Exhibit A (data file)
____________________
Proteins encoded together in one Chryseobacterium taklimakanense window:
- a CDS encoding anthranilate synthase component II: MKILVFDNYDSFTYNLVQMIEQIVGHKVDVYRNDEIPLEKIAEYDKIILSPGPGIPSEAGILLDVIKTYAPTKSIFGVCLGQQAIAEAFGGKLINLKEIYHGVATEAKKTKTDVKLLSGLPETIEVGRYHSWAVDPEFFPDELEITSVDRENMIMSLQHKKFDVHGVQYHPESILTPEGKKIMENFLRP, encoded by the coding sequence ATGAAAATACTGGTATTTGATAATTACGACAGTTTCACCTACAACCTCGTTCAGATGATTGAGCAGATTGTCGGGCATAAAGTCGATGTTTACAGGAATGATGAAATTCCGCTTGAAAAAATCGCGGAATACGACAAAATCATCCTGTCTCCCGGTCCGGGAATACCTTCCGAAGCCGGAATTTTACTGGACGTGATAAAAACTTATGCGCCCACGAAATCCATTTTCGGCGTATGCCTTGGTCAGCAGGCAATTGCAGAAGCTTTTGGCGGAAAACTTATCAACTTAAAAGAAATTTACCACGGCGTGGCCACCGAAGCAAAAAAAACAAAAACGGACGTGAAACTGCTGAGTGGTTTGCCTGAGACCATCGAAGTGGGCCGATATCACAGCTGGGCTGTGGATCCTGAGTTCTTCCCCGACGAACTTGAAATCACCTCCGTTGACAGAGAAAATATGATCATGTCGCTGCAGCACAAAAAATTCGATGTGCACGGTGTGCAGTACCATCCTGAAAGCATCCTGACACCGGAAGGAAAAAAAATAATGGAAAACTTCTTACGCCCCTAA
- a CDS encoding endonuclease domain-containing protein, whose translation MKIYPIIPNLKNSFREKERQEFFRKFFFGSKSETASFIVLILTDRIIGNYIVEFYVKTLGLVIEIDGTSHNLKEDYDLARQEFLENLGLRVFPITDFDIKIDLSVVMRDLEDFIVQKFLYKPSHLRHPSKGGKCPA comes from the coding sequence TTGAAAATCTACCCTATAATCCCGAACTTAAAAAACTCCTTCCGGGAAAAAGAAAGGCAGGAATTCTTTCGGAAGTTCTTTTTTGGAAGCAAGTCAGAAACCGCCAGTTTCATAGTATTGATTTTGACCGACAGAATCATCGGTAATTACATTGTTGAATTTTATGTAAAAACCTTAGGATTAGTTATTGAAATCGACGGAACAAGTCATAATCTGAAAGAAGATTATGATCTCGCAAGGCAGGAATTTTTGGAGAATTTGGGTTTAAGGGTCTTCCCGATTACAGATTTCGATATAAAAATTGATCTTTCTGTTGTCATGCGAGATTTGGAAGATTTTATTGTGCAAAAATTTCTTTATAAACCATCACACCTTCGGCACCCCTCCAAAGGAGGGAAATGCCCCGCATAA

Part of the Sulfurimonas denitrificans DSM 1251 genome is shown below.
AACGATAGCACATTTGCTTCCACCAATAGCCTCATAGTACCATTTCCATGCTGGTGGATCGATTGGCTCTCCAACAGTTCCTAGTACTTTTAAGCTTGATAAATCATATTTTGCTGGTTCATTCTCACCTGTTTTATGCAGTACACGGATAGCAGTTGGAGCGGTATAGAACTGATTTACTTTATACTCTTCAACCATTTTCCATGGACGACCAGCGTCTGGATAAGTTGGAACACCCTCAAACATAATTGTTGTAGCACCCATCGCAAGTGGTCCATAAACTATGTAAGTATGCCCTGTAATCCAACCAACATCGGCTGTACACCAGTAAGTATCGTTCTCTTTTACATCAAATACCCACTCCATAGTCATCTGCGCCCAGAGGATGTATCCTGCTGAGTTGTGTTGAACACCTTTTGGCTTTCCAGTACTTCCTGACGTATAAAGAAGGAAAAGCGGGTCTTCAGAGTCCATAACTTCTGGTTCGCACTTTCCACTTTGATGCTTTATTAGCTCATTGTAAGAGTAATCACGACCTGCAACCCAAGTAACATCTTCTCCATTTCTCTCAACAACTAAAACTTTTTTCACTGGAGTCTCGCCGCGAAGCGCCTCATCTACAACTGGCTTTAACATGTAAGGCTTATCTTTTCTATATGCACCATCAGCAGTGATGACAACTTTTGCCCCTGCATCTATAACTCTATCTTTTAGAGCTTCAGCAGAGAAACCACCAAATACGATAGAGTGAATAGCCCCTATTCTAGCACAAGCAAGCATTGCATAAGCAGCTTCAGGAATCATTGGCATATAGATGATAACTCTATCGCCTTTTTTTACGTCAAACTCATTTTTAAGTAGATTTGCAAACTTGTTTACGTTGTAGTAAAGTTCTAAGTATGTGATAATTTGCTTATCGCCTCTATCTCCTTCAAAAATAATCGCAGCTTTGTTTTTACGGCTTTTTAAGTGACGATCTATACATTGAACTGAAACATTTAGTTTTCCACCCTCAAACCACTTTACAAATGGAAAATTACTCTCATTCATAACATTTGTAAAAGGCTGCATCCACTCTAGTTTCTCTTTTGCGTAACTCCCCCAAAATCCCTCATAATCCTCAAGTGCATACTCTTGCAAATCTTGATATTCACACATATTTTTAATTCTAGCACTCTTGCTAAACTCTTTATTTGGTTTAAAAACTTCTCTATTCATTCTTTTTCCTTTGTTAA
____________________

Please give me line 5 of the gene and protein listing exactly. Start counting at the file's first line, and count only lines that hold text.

AACGATAGCACATTTGCTTCCACCAATAGCCTCATAGTACCATTTCCATGCTGGTGGATCGATTGGCTCTCCAACAGTTCCTAGTACTTTTAAGCTTGATAAATCATATTTTGCTGGTTCATTCTCACCTGTTTTATGCAGTACACGGATAGCAGTTGGAGCGGTATAGAACTGATTTACTTTATACTCTTCAACCATTTTCCATGGACGACCAGCGTCTGGATAAGTTGGAACACCCTCAAACATAATTGTTGTAGCACCCATCGCAAGTGGTCCATAAACTATGTAAGTATGCCCTGTAATCCAACCAACATCGGCTGTACACCAGTAAGTATCGTTCTCTTTTACATCAAATACCCACTCCATAGTCATCTGCGCCCAGAGGATGTATCCTGCTGAGTTGTGTTGAACACCTTTTGGCTTTCCAGTACTTCCTGACGTATAAAGAAGGAAAAGCGGGTCTTCAGAGTCCATAACTTCTGGTTCGCACTTTCCACTTTGATGCTTTATTAGCTCATTGTAAGAGTAATCACGACCTGCAACCCAAGTAACATCTTCTCCATTTCTCTCAACAACTAAAACTTTTTTCACTGGAGTCTCGCCGCGAAGCGCCTCATCTACAACTGGCTTTAACATGTAAGGCTTATCTTTTCTATATGCACCATCAGCAGTGATGACAACTTTTGCCCCTGCATCTATAACTCTATCTTTTAGAGCTTCAGCAGAGAAACCACCAAATACGATAGAGTGAATAGCCCCTATTCTAGCACAAGCAAGCATTGCATAAGCAGCTTCAGGAATCATTGGCATATAGATGATAACTCTATCGCCTTTTTTTACGTCAAACTCATTTTTAAGTAGATTTGCAAACTTGTTTACGTTGTAGTAAAGTTCTAAGTATGTGATAATTTGCTTATCGCCTCTATCTCCTTCAAAAATAATCGCAGCTTTGTTTTTACGGCTTTTTAAGTGACGATCTATACATTGAACTGAAACATTTAGTTTTCCACCCTCAAACCACTTTACAAATGGAAAATTACTCTCATTCATAACATTTGTAAAAGGCTGCATCCACTCTAGTTTCTCTTTTGCGTAACTCCCCCAAAATCCCTCATAATCCTCAAGTGCATACTCTTGCAAATCTTGATATTCACACATATTTTTAATTCTAGCACTCTTGCTAAACTCTTTATTTGGTTTAAAAACTTCTCTATTCATTCTTTTTCCTTTGTTAA